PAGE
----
Did you know that 1,750,000 people graduate college every year? That’s a lot of people jumping head first into the “real world.” In many situations these young executives are moving to a new city where they hope to land a good job, meet new friends, and establish themselves, and if you’re a nonprofit, this is your next generation of philanthropists.
Whether it’s a new graduate or a young executive who has been in the workforce a few years, they are going to get involved in something. Shouldn’t it be your nonprofit?
So many nonprofits seek board members who are well established in their careers. There’s nothing wrong with this as these volunteers typically bring professional expertise, connections, and deep pockets that nonprofits need, but don’t make the mistake of neglecting the young executive! In addition to the existing board of directors, nonprofits should be cultivating relationships with a younger generation of volunteers and philanthropists.
Young executives have a deep network and usually have more time to offer than someone more established. Getting them involved early taps into an entirely new network of volunteers, members, and donors that you otherwise would not have.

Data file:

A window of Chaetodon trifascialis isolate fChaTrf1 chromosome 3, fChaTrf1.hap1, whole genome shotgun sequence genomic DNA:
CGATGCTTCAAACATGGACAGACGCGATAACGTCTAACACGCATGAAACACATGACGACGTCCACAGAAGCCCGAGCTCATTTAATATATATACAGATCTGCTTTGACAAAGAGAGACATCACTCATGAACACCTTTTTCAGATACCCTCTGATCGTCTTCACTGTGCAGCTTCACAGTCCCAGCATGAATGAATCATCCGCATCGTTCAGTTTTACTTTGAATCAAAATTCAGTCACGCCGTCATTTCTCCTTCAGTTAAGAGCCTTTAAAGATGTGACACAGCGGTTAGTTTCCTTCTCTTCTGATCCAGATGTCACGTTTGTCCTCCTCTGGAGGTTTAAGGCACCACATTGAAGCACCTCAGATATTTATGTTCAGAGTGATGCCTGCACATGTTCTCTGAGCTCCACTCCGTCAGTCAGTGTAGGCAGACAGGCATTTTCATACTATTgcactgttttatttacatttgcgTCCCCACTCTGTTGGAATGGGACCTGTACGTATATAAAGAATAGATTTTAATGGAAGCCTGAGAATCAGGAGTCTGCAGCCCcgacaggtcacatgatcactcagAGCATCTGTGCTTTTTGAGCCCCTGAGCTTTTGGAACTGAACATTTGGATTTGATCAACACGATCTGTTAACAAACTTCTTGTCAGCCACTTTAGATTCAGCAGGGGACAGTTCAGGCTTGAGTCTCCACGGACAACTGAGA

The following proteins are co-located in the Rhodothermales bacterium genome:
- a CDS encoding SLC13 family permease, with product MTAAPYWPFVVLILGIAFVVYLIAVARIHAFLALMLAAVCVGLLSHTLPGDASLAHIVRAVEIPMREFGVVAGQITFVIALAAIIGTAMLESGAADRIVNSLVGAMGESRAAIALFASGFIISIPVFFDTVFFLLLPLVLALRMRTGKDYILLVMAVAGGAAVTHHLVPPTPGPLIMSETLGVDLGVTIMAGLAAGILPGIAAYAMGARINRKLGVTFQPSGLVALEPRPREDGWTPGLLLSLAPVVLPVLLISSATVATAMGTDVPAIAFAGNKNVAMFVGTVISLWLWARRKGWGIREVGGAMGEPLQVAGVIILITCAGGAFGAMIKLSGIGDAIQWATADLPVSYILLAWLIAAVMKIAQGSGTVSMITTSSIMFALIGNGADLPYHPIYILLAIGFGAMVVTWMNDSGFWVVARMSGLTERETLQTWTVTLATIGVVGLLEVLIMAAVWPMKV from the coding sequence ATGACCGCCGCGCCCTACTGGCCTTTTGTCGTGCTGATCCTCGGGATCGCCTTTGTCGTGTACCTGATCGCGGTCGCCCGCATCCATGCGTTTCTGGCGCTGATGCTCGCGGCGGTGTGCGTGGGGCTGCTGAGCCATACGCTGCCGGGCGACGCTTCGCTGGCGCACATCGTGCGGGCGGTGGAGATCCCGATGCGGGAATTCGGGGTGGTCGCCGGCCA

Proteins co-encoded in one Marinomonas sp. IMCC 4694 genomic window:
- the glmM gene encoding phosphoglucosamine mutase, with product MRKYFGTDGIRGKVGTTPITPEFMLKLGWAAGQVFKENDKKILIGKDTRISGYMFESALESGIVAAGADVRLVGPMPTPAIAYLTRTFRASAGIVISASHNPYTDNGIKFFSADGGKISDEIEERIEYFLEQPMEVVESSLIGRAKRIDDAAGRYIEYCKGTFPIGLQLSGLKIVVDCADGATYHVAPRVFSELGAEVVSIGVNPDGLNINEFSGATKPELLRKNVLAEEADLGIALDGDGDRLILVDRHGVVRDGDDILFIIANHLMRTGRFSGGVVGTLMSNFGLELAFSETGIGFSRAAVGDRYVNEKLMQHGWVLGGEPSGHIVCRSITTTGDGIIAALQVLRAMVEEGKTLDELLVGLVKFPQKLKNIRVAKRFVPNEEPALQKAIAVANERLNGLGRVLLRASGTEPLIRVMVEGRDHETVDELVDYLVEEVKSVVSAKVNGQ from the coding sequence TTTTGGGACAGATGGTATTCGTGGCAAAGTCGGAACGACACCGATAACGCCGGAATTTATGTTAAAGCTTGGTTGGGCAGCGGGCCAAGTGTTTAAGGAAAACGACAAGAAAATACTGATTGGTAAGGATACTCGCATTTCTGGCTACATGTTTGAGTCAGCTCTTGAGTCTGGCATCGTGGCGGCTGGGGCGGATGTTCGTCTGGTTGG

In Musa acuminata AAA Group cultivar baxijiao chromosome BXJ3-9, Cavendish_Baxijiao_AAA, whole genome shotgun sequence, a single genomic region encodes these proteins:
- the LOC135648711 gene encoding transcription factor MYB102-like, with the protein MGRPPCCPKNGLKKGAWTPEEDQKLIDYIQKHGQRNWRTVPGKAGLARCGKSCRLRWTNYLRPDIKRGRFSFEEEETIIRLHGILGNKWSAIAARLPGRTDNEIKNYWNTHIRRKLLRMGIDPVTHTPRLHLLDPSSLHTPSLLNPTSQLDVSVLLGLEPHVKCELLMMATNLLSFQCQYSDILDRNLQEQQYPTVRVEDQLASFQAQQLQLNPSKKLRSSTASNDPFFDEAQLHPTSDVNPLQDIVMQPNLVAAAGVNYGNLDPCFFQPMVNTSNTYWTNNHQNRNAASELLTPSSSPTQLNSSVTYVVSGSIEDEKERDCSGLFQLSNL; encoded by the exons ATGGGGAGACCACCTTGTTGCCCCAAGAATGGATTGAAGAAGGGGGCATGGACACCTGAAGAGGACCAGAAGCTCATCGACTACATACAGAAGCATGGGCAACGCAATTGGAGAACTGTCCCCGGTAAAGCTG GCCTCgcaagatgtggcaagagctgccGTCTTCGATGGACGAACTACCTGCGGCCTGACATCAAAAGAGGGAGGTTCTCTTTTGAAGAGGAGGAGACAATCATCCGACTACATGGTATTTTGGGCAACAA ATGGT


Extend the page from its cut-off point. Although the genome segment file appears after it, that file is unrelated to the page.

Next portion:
Many organizations create committees, Junior Boards, or Young Executive Boards that target this generation. This group wants to get involved in something that moves them and somewhere they can make an impact.
I’ve been an active member of a nonprofit junior board for the past couple of years. The nonprofit we serve has a “big board” that is responsible for connecting the nonprofit to companies and people who are willing to make large capital donations to the organization while the junior board is responsible for putting on a huge annual event that attracts more than 1,000 people and raises around $300,000 a year.
We are taught about the organization and the cause it serves. We are exposed to the people the organization helps. We are involved and invested and as a result, we work our fingers to the bone to put on the best event of the year to raise as much money as we can for this nonprofit.
There are thousands of nonprofits in my city. The fact that I got involved with this one relatively young in my career means that it will always be a part of my life in some capacity. I’ll continue to share its story to whomever will listen, I’ll donate annually, and I’ll volunteer time when I can. This will be a charity of choice for me and it’s because the seed was planted early.
Young executives are going to establish their charity of choice early in their careers. Shouldn’t it be yours?